Tips for cleaning up after water seeps into your home.
Pipes freeze in the winter. Hurricanes hit in the summer. Hot water heaters get old. There are numerous reasons why a house may flood, including heavy rains and backed up toilets. When water impacts your basement or an entire floor of your house, you need to act quickly (within 24 to 48 hours) to limit permanent damage and ensure mold doesn’t set in. It’s stressful, so if your house is in a part of the world that’s more inclined to moisture, you need to be prepared.
Protect Your Health
Water in your home could be contaminated by sewage or household chemicals. If you have to go into the water, wear waders, or hip, or waist-high waterproof boots to protect yourself. Also pull on rubber gloves before removing any possessions damaged by water and coming into contact with contaminants. You’ll probably want to have an 95 mask or N100 respirator to protect yourself from any mold particles in the air.
Do an Initial Inspection
A severe flood can compromise the walls, foundation and framework of your house. Check the rooms for any visible damage. If the water is still in your house, you may need to wait until it’s out before doing a full inspection. Look for structural damage, including warping of floorboards and tiles, loosened or cracked foundation elements. Also poke around outside for cracks and holes before anyone can enter the home.
Utility companies, such as water, gas, electric, and sewer, need to be contacted if there is a flood. Make sure to turn off the main, plus any individual connections, so that in the case the power does get reactivated, you aren't risking your life by standing in water.
Notify Your Insurance Company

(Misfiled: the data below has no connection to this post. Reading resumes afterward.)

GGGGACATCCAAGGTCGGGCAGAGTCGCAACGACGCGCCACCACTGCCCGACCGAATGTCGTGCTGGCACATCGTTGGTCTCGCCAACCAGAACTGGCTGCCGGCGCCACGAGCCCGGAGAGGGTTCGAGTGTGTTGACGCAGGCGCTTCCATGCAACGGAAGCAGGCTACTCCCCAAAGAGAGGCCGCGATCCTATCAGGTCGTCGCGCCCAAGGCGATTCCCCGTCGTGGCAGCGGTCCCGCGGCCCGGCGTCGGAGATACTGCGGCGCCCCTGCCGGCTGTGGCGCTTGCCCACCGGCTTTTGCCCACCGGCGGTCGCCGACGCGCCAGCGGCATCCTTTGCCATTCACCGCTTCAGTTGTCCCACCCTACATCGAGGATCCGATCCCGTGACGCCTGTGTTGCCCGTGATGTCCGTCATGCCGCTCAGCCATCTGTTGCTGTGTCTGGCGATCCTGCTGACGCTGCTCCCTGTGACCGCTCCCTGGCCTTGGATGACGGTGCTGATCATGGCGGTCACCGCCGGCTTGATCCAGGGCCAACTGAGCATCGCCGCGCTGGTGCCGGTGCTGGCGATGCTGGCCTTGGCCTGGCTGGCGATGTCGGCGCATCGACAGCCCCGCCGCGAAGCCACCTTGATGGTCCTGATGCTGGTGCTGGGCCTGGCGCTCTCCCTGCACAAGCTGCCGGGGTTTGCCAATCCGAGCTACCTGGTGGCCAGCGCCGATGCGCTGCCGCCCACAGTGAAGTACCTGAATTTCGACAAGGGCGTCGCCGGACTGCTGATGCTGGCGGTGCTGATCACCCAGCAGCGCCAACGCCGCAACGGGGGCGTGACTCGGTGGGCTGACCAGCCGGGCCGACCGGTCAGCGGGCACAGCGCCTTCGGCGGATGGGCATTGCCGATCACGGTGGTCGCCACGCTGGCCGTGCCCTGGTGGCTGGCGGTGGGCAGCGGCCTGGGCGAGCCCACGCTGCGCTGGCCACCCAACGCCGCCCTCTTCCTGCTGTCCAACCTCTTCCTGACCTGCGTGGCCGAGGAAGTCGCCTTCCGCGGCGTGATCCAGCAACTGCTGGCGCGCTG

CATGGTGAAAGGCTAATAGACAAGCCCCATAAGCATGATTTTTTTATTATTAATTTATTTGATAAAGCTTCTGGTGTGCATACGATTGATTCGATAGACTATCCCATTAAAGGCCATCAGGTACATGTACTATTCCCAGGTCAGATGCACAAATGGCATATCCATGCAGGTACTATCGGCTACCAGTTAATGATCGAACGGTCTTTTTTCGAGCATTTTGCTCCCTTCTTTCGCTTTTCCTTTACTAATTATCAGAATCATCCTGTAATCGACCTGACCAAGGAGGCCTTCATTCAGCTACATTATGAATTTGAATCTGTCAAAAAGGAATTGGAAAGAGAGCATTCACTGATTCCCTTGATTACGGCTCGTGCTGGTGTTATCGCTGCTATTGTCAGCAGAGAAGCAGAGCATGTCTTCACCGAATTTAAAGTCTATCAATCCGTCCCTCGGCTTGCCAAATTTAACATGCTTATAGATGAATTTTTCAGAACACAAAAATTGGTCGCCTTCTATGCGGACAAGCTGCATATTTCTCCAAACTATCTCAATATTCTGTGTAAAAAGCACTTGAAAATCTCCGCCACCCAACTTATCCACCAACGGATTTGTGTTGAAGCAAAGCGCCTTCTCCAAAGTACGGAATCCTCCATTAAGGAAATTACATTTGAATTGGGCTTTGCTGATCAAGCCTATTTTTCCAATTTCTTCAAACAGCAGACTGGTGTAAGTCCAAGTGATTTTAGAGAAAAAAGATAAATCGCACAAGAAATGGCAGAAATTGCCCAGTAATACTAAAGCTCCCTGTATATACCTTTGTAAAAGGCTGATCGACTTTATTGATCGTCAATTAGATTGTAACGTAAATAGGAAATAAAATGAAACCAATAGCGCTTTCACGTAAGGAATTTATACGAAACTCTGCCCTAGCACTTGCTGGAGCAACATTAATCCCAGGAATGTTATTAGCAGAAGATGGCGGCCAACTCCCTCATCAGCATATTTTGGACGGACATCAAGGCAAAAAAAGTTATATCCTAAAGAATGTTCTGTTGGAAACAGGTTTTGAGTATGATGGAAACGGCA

After a flood, your insurance company should be informed as soon as possible. Keep a copy of your insurance agent's phone number is your safety kit. You will need to work thoroughly with your insurance company to determine the cause of the flood in your home and the amount of your coverage.
Before any water is removed, or repairs are conducted by a company like Flood Contractors, take pictures or video to document the damage that has been done for your insurance company. Digital photos are probably the wisest choice since they can be stored and sent electronically as well as easily copied. If you remove water or start repairing anything before pictures have been taken, you may decrease your compensation from the insurer.
Tips on Flood cleanup from Matt Risinger
Now it’s time to get your hands wet and your feet dirty. As soon as the insurer has given the go-ahead to remove water, use a sump pump, and a wet vac to start cleaning up the water. You may want to consider renting or buying a used carpet blower. If more than a few inches of water has seeped into the house, you’ll probably be using these for drying the floor than the carpet. It’s likely the carpet will need to be replaced. A strong humidifier or can also be useful for drying moisture. Open your windows and doors to allow fresh air into the house.
Alleviate Mold Damage
Mold can develop within 24 to 48 hours of a flood, so don’t let water sit if you can help it. Remove all wet content and dispose of it, including carpeting and bedding. If objects have been wet for less than 48 hours, they might be able to be saved. As you remove items, you need to document and notify your insurance company to ensure that your coverage is not being affected.
How to fix moldy walls by The Handyman.
Protect Your Property
You are responsible for protecting your property to ensure no additional damage occurs. If you have broken windows, board them. Secure tarps on a damaged roof. Take photos to prove to the insurance company that you are securing your home against any further damage.
Consider an Alarm System
Flood damage can be costly, and water damage can have a long-term destructive effect on your health and to the value of your home. It is essential to be prepared for the what-ifs, and having an alarm system that can detect leaks or floods helps in protecting your investments and home.